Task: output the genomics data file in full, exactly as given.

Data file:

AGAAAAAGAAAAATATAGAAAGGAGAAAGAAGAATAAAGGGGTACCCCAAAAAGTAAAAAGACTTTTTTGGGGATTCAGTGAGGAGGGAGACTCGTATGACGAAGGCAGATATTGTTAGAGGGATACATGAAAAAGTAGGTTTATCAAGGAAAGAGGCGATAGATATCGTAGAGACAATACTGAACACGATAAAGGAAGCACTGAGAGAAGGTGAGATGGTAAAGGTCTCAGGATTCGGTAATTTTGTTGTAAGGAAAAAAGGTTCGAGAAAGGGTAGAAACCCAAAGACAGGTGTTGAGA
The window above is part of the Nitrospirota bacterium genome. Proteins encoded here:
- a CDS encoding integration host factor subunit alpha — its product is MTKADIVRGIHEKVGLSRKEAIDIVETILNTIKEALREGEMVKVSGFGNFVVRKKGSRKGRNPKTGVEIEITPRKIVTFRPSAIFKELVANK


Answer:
AGAAAAAGAAAAATATAGAAAGGAGAAAGAAGAATAAAGGGGTACCCCAAAAAGTAAAAAGACTTTTTTGGGGATTCAGTGAGGAGGGAGACTCGTATGACGAAGGCAGATATTGTTAGAGGGATACATGAAAAAGTAGGTTTATCAAGGAAAGAGGCGATAGATATCGTAGAGACAATACTGAACACGATAAAGGAAGCACTGAGAGAAGGTGAGATGGTAAAGGTCTCAGGATTCGGTAATTTTGTTGTAAGGAAAAAAGGTTCGAGAAAGGGTAGAAACCCAAAGACAGGTGTTGAGA
The window above is part of the Nitrospirota bacterium genome. Proteins encoded here:
- a CDS encoding integration host factor subunit alpha — its product is MTKADIVRGIHEKVGLSRKEAIDIVETILNTIKEALREGEMVKVSGFGNFVVRKKGSRKGRNPKTGVEIEITPRKIVTFRPSAIFKELVANK